“In our country, not many people are going into the highways and byways. They’re afraid. We brought our collective talents together to create a manuscript to assist, help and prepare people to go into the areas, particularly the church,” said Reid who does not shy away from the fact that he was a career criminal and is now one of the most respected agents of change in The Bahamas.

Today, he looks at himself as a “solution” and said God has placed him on this earth to effect change. He believes that when you live in darkness, you can either curse the darkness or light a candle.

For Fox, it meant a lot to him that they were able to come together to bring out the book which he said is a positive.

“It shows that we can come together to reach others,” said Fox who has been working with individuals that have difficulty dealing with anger for more than three decades and as a consultant with Urban Renewal, a program with the Ministry of Social Services.

“I deal with behind the scenes, with the anger as an anger management consultant. Ninety percent of people live out of their subconscious and most are doing what they’re programmed to do. Most of these young men have been traumatized. A lot of them are the product of their environment. You can only respond with what you know and have been taught. Lack in their life leaves them susceptible to gang violence. So, how do we deal with these behind-the-scenes issues and not put on a Band-Aid? All of us have long-time experience working in this field. We don’t need to reinvent the wheel. We have everything we need to do what needs to be done,” said Fox.

It took approximately four months for them to put it together with each person making their contribution.

“I got information from them on what they found to be success strategies. We collaborated and put best practices together.”

Burrows said the book, which is the first collaboration for the trio, is a tool for churches, teachers, guidance counselors, law enforcement, civic groups, business people, parents – basically everyone.

“This is like a practical style. Here is what happens, here is what you need to know, here is how to get started and these are the things that will bring future success.”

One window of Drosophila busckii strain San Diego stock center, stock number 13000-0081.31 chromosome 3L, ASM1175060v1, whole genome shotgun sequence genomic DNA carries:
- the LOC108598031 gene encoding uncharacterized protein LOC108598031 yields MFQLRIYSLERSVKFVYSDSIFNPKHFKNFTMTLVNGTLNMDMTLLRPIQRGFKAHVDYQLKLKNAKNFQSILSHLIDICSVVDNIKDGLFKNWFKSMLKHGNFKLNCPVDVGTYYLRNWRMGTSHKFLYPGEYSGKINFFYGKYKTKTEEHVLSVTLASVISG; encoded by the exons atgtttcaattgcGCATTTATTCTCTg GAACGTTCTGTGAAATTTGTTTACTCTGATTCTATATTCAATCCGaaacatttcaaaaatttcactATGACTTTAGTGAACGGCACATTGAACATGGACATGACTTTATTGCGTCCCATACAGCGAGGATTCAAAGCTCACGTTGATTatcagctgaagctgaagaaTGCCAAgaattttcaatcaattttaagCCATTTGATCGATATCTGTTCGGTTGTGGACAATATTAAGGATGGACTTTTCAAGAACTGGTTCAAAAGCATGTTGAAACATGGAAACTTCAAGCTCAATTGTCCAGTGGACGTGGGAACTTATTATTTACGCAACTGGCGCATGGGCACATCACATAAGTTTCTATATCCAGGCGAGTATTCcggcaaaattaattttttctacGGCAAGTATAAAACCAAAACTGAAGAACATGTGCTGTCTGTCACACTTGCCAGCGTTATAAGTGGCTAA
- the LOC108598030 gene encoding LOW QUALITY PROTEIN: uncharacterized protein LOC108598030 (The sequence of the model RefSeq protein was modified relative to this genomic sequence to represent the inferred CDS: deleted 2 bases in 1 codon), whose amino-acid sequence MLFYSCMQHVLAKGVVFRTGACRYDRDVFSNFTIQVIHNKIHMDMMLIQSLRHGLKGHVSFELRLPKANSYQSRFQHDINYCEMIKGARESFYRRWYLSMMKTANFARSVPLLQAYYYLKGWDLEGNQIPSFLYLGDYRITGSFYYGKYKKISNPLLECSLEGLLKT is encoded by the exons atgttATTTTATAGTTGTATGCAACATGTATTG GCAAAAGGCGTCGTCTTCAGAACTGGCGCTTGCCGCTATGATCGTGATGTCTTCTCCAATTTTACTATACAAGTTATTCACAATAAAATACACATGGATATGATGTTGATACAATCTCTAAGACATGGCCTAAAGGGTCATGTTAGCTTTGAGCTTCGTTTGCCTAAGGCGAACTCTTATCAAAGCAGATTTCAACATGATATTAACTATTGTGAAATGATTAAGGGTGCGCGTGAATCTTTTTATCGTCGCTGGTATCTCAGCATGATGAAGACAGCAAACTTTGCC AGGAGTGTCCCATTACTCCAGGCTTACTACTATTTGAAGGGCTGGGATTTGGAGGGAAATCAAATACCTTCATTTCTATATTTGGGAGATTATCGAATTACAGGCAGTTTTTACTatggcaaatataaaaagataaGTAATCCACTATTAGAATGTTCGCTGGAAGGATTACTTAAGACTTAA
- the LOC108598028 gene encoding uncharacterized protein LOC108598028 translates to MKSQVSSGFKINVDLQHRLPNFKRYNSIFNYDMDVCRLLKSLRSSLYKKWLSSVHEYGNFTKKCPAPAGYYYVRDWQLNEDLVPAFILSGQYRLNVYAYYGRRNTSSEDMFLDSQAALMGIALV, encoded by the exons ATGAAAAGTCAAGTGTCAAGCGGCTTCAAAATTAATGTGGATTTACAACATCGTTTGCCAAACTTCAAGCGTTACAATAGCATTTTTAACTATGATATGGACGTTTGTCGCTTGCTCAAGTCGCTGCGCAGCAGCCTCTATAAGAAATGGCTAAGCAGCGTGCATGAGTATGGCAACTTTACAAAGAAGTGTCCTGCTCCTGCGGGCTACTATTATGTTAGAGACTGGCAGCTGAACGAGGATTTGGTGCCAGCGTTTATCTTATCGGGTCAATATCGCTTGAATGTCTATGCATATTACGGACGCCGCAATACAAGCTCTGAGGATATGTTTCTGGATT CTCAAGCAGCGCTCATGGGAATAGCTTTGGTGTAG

Burrows said the book offers lots of real-life examples that they all had and how they dealt with them.

“We each talk about different situations and scenarios, examples and stories that everyone can learn from. The good thing about it is we have a lot of success stories.”

While many people may say Burrows, Reid and Fox are in a different era, Burrows said the culture is a “game” and the game does not change. He said equipment, tactics and culture change, but the “game” remains the same.

“The change that has happened over time is the way people interact and the way they carry out violence and the equipment they have. Way back in the day, people would wait until they can catch you in a location at night, but now, they have a new mantra on the street which is onsite; it does not matter where you are, or who you are around.”

The first collaboration by the trio is practical and not lengthy. They give basic information which can be followed up and built on in future volumes.

Burrows said the trio plans to make themselves available to different entities with training of people to get acquainted and established with their book, and that intervention and outreach will mean a lot more people working on the problem.

“Reaching The Streets: Lessons in Reaching and Impacting Troubled Youth from the Streets and Gangs, Volume 1 – The Essentials” will be released on Tuesday, February 21. The book will be available at One Rib Publications on Robinson Road, Teen Challenge, The Hope Centre, and Bahamas Faith Ministries.

Burrows is proud of their effort.

“It is comforting to know that as we get older, we’re not going to leave the earth and not make a difference. I’m proud we entered the arena and consciously made a difference,” he said.

“Reaching The Streets: Lessons in Reaching and Impacting Troubled Youth from the Streets and Gangs, Volume 1 – The Essentials” is Burrows’ 18th publication. It is Reid’s fifth publication.

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Shavaughn Moss

Shavaughn Moss joined The Nassau Guardian as a sports reporter in 1989. She was later promoted to sports editor. Shavaughn covered every major athletic championship from the CARIFTA to Central American and Caribbean Championships through to World Championships and Olympics. Shavaughn was appointed as the Lifestyles Editor a few years later.